Dec 13

January 20, 2012, Segment 5, Project U Radio

Segment 5: January 20, 2012.  ”Editorial Discretion”. Editors, would you publish work with content that you think is personally objectionable (i.e. racism) if you thought it was an otherwise good piece? How do you feel about a blanket policy about certain kinds of content, such as “We don’t publish anything that includes sexist elements”. Do you make distinctions as far as language, character, etc. and have you had this issue come up when selecting work for a zine, website, journal, or project? Do you find the line of subjective interpretation to be difficult? Have you rejected work that you thought was well written because it contained something that you thought to be offensive or thought might offend readers? Beyond offensive, but perhaps hurtful or harmful?

If you want to start at the beginning, check out the archives *here* for our Censorship show, December 2, 2011, where we discussed movements like The Citizens For Decent Literature whose aim was to suppress literature that organizers felt was “objectionable”. Inspired by this and being a fan of free speech, Literary Underground’s Michele McDannold started a printed publication by the same name and soon after, a website to showcase poetry online. Brief editor of the website content, Michael Goscinski, was invited on to talk about censorship and a lengthy conversation ensued.

My distinction on the difference between censorship and editorial discretion is simple- one involves the systemic suppression of free speech through an authority either by their own undertaking or under pressure by a group that has lobbied for suppression. The other involves the discretion of a content producer and their right to have standards with respect to content. If I have a magazine, I have the right to decide that I don’t want any content that involves clowns. (to use my example from the show) We are looking at my right as an owner and producer to discretion, which I believe to be important. But censorship would involve the government telling producers that they cannot publish content that involves clowns. This distinction takes away editorial discretion with a blanket rule across the board, presumably (they say) for societal or other benefit. This is an external, imposed control meant to assert one group’s moral or religious view onto another group by limiting clown content. ……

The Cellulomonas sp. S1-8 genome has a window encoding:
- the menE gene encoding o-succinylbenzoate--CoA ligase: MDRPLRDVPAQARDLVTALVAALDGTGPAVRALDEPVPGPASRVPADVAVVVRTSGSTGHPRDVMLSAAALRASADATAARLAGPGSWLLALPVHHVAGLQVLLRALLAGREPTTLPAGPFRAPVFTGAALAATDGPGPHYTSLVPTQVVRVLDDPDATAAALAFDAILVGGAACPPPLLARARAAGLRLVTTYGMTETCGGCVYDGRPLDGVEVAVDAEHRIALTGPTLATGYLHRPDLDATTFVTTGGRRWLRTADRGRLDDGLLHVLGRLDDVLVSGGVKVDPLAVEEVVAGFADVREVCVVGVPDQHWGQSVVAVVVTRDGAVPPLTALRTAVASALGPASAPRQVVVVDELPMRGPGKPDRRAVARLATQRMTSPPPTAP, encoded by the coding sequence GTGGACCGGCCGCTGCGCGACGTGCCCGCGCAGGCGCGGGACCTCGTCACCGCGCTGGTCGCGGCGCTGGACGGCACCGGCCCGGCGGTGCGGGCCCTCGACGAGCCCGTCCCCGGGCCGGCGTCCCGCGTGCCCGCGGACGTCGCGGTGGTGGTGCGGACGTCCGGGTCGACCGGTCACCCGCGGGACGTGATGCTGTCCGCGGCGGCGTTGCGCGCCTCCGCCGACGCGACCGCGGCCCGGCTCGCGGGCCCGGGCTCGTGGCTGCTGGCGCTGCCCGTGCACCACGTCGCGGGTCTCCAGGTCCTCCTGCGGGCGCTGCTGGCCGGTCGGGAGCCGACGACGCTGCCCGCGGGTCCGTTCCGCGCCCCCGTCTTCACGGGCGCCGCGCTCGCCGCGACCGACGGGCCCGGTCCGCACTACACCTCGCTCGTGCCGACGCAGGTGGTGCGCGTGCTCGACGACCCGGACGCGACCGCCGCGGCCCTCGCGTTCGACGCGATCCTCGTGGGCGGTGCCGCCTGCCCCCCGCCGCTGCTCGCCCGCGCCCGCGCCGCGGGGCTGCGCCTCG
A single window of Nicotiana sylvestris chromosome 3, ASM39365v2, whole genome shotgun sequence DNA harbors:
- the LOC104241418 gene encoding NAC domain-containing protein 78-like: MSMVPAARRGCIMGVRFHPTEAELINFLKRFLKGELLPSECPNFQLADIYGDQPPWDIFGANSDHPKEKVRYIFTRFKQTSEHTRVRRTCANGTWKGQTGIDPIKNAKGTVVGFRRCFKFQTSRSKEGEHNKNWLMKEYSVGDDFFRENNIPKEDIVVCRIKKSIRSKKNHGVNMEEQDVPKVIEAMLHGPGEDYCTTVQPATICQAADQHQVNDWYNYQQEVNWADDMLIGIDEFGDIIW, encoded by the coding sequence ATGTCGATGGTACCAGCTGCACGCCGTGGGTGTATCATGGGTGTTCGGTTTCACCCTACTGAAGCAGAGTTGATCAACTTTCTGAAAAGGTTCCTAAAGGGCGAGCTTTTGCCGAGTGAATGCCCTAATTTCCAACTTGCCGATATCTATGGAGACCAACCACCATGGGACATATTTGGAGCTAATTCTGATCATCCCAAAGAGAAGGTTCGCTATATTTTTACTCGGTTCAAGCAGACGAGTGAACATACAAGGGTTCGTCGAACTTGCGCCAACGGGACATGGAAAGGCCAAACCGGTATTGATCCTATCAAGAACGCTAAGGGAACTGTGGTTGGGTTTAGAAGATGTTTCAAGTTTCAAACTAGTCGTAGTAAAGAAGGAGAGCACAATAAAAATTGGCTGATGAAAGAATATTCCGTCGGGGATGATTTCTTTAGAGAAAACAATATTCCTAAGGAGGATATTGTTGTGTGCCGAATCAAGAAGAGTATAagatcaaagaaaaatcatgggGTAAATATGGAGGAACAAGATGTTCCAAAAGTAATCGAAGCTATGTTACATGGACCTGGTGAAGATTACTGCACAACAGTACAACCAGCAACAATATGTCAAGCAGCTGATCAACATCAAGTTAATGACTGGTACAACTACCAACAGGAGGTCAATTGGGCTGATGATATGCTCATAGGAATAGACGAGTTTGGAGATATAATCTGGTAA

This point was made on this show when I was accused of hypocrisy when I stated that editorial discretion and censorship are not the same things. Maybe I can explain it another way. I have a store and I decide I will not sell peaches. I just don’t like them. In the other case, I want the right to sell peaches and my customers want to buy them but there is an external authority either by law or some other machinery that is preventing me because THEY have decided that peaches are no good for the customers and they want to interrupt the supply chain of peaches from farm to customer by limiting my rights as a seller and by extension, the rights of the would-be peach buyer.

The subject came up: Would you publish a racist poem if it was good? I said probably not, because that is my choice as an editor. I was told that this means I support censorship, which I certainly do not. I support my autonomous discretion as an editor who has the right to use my privately owned resources. I have the right to publish stories by women, by people between the ages of 38-42, by people who live in the state of Louisiana. And I have the right to decide that I don’t want racism poetry. End of story.

Now is that censorship? I say no. I am not being told that it is against the law to publish racist poetry. I am not suggesting that any other publisher heed what I say or do. I am not imposing my aesthetic or bias or personal or editorail discretion on anyone else. I am simply narrowing a criteria for content.

If I decide I will only publish haiku, am I censoring you if you send free verse? No. If you send racist haiku and I do not want racist content, am I a fan of censorship? I don’t think so. I am exercising my discretion as a producer of a private publication that I own. That is not censorship because it is not systemic, external, imposed by a power wielding body… nor is it applicable to society beyond myself.

Mike said: “If you don’t publish a poem that is good because it is racist, that is censorship.”  I say no, that is the exercising of autonomous editorial discretion whose implications do not extend to society at large, nor are enforced by an external system. Is it right, wrong? Who can say. That is individual. I suppose that is why we benefit from diversity in publishing because that poet can go elsewhere. If something is BANNED, however, that recourse is lost.